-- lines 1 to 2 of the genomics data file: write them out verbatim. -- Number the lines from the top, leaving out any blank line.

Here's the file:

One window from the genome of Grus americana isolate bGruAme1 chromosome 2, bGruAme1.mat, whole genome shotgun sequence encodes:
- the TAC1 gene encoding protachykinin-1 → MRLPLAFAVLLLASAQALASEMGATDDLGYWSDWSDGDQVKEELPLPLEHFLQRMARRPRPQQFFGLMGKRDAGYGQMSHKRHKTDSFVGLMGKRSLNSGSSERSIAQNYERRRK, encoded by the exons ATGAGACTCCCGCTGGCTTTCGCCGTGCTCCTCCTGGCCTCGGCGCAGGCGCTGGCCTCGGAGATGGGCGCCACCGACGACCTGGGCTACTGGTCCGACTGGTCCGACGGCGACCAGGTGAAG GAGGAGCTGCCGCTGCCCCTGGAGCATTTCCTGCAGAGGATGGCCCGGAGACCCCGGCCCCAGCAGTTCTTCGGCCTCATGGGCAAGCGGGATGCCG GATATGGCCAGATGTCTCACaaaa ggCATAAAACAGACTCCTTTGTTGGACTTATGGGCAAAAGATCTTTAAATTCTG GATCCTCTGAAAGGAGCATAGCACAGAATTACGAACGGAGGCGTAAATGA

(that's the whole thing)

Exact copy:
One window from the genome of Grus americana isolate bGruAme1 chromosome 2, bGruAme1.mat, whole genome shotgun sequence encodes:
- the TAC1 gene encoding protachykinin-1 → MRLPLAFAVLLLASAQALASEMGATDDLGYWSDWSDGDQVKEELPLPLEHFLQRMARRPRPQQFFGLMGKRDAGYGQMSHKRHKTDSFVGLMGKRSLNSGSSERSIAQNYERRRK, encoded by the exons ATGAGACTCCCGCTGGCTTTCGCCGTGCTCCTCCTGGCCTCGGCGCAGGCGCTGGCCTCGGAGATGGGCGCCACCGACGACCTGGGCTACTGGTCCGACTGGTCCGACGGCGACCAGGTGAAG GAGGAGCTGCCGCTGCCCCTGGAGCATTTCCTGCAGAGGATGGCCCGGAGACCCCGGCCCCAGCAGTTCTTCGGCCTCATGGGCAAGCGGGATGCCG GATATGGCCAGATGTCTCACaaaa ggCATAAAACAGACTCCTTTGTTGGACTTATGGGCAAAAGATCTTTAAATTCTG GATCCTCTGAAAGGAGCATAGCACAGAATTACGAACGGAGGCGTAAATGA